From: "Biographical Review of Cass, Schuyler and
Brown Counties, Illinois 1892", by Biographical Review Publishing
Company, Chicago, Illinois; pages 441-442, a reprinted by Stevens
Publishing Co., Astoria, Ill., 1971, is sold by the Schuyler County
Historical Society, Rushville, Illinois.
Dr. Charles N. Irwin, a resident of Mount Sterling, was born in
Fayette county, Kentucky, August 30, 1827. His father, John M. C.
Irwin, was born in the same county, and his father, William Irwin, was
born in Virginia, although his father was born in the north of Ireland,
of Scotch ancestry. He came to America in Colonial times and settled in
Virginia, where he spent the remainder of his days. His son, William,
was reared in Virginia, and after marriage emigrated to Kentucky with
his family. The removal was made with pack horses. He located in
Fayette county, which was at that time very sparsely settled. When
about to trade some horses for some land the horses were stolen from
him by the Indians, who were numerous and sometimes hostile. He
purchased a tract of land eight miles from Lexington, on the Lexington
and Frankfort road. There was a fort in the neighborhood, where the
people used to repair for safety. He improved his farm with hard labor,
and resided there until his death. The maiden name of his wife was
Catharine McClay. She was born in Pennsylvania, of pure Scotch
ancestry. She died on the farm in Fayette county. Their son, John,
followed agricultural pursuits, and spent his entire life in his native
county. He died in 1857. The maiden name of his wife was Martha Nourse,
born in Mercer county, Kentucky. Her father, William Nourse, was born
in England, where his parents spent their entire lives. He came to
America in Colonial times, and was one of the pioneers of Mercer
county, Kentucky, where he spent his last years. Mrs. Irwin died on the
home farm in Fayette county. She was the second wife of her husband and
reared three of her five children, Martha, Charles N. and George.
Charles was reared in his native State, receiving his early
education there. In 1846 he came to Illinois, settling in Jacksonville,
where he remained a short time and then came on to Mount Sterling, and
commenced the study of medicine with Dr. Witty. He attended lectures at
Jefferson Medical College in Philadelphia, and in June, 1850, commenced
practice in Mount Sterling, which he continued until 1862, when he
entered the United States army as Assistant Surgeon of the Third
Illinois Cavalry, joining the regiment at Helena, Arkansas. They were
with Sherman at the first attack on Vicksburg, and at the battle of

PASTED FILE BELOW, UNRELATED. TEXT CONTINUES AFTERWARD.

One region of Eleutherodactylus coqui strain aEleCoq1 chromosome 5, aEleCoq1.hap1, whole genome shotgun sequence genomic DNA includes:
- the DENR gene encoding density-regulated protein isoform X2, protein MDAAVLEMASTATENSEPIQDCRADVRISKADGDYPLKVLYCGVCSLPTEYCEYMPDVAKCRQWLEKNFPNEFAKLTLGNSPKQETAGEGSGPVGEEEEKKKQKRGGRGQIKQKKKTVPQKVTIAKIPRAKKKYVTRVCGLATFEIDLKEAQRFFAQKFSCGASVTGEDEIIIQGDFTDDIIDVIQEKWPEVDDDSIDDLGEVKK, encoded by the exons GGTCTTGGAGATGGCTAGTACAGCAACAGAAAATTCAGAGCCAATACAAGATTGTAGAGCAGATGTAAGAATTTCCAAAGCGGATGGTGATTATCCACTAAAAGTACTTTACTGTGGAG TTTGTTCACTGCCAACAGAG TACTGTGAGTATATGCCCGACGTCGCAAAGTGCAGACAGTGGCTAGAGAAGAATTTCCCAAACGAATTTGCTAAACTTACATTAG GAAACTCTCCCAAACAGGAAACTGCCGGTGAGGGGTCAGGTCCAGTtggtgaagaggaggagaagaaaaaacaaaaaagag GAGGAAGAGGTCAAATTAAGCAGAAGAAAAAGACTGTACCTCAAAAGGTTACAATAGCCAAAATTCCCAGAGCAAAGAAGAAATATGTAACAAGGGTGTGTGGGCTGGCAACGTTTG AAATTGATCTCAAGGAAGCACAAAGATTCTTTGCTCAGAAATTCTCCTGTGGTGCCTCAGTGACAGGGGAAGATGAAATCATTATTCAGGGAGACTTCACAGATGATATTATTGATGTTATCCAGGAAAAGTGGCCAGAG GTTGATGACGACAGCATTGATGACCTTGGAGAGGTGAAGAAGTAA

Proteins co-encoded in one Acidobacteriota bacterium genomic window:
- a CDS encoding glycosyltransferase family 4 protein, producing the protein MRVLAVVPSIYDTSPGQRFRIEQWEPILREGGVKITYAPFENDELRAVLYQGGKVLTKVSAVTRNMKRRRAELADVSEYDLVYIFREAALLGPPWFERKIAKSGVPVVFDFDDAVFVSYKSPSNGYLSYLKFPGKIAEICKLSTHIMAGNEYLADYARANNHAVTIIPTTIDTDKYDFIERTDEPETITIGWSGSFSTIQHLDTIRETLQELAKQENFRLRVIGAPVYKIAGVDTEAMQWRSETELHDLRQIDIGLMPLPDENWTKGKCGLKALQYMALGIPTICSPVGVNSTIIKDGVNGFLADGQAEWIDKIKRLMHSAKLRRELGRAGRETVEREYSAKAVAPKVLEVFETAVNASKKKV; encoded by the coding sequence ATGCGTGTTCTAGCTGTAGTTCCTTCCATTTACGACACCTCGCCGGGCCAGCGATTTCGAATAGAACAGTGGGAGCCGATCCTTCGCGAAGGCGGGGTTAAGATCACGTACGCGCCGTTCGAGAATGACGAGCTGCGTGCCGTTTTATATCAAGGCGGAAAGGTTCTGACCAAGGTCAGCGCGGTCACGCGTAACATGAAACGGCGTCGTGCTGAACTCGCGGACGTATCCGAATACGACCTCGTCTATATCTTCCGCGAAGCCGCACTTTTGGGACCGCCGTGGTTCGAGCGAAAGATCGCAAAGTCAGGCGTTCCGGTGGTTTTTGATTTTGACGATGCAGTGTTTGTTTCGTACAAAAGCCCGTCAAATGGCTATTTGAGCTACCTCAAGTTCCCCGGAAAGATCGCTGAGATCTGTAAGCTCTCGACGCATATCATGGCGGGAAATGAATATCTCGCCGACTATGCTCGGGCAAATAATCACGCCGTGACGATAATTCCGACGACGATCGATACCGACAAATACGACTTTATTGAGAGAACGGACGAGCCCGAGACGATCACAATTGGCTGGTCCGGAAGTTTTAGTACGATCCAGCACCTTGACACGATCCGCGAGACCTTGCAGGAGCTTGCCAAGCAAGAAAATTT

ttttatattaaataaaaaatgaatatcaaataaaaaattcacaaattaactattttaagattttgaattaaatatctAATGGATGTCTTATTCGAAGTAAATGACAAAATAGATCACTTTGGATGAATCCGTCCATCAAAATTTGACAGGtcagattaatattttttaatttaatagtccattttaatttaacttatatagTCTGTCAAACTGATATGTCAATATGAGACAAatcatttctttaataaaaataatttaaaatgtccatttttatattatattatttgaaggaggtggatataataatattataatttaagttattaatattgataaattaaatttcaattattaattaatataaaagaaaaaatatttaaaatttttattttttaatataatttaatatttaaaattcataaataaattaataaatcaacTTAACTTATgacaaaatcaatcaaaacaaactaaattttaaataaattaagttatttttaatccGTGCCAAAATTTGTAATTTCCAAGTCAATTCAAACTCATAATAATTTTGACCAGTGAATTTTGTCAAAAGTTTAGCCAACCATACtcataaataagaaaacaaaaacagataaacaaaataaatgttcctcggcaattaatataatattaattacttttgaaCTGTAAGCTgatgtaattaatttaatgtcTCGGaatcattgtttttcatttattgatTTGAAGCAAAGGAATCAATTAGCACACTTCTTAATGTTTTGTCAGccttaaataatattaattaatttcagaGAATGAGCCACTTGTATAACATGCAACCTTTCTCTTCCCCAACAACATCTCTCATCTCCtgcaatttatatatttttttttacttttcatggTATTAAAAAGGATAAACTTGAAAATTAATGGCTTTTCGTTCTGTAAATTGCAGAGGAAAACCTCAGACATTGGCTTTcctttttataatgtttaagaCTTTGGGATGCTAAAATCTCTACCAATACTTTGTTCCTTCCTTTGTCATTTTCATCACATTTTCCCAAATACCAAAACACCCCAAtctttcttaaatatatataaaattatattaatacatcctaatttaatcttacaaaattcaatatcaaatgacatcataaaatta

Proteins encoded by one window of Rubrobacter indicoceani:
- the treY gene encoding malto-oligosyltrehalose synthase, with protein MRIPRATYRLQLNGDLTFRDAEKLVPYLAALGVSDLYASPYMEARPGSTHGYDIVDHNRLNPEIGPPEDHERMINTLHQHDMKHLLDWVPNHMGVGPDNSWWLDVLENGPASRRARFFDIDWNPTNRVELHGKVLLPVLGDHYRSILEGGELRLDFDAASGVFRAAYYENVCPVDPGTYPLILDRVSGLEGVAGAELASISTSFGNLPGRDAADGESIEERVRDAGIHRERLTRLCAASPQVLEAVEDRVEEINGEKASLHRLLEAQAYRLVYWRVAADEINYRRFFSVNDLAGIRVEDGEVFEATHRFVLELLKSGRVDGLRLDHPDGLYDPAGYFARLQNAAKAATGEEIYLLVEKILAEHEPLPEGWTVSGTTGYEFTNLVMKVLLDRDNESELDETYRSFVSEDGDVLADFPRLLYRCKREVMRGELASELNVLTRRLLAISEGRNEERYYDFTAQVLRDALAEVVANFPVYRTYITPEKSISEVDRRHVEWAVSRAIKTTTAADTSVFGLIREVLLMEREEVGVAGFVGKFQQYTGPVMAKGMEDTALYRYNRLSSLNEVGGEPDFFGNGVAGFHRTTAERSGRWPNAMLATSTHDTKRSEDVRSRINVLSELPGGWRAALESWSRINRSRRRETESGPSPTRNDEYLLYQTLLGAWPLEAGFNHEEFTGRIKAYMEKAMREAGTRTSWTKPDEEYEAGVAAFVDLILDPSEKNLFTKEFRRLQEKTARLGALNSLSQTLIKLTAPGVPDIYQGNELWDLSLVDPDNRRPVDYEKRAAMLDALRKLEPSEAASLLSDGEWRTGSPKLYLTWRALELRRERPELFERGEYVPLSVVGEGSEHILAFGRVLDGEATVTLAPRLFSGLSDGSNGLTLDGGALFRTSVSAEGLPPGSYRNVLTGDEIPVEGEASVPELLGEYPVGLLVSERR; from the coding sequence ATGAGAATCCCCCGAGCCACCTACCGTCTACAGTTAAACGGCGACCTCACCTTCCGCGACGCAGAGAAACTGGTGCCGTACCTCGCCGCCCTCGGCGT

Arkansas Post, in Grant's command at the battle of Milliken's Bend.
Soon after this the regiment was detailed to do garrison duty on the
Memphis & Charleston Railroad, guarding different points. During
that time the regiment made frequent raids into Mississippi. He
continued with the regiment until he was honorably discharged in 1864.
He then became Assistant Surgeon in the Provost Marshal's office of the
Ninth Illinois District. Upon the resignation of Dr. Worthington as
Surgeon, he was appointed his successor, continuing in this office
until the close of the war.
In 1865 he bought an interest in the drug and hardware store of
Dr. Stone, Dr. Burch being his partner. One year later Dr. Burch sold
his interest to George Irwin. In 1877 Martin O'Neil purchased the
interest of George Irwin, and the firm became Irwin & O'Neil, and
have so continued until the present time. They carry a full line of
drugs, agricultural implements, hardware, etc. Since the Doctor engaged
in the drug business he has abstained from practice as much as
possible. He is frequently called in consultation, besides being called
in by former patrons.
He was married in 1851 to Isabella C. Dunlap, born in Fayette
county, Kentucky. Her father, Rev. Latin W. Dunlap, was a native of New
Jersey, but resided some years in Fayette county, Kentucky, from whence
he came to Mount Sterling, and was the pioneer Presbyterian preacher
here. He organized the first Presbyterian society here, where he was a
resident until his death in 1889.
Dr. and Mrs. Irwin have one child, Nellie R. Their only son,
Charles D., died in 1890. They are members of the presbyterian Church,
of which the Doctor is an Elder, and has been for many years. He is an
ardent worker and takes a prominent part in the Sunday school. He
formerly was a Whig, and has been a Republican ever since the
commencement of the Civil war.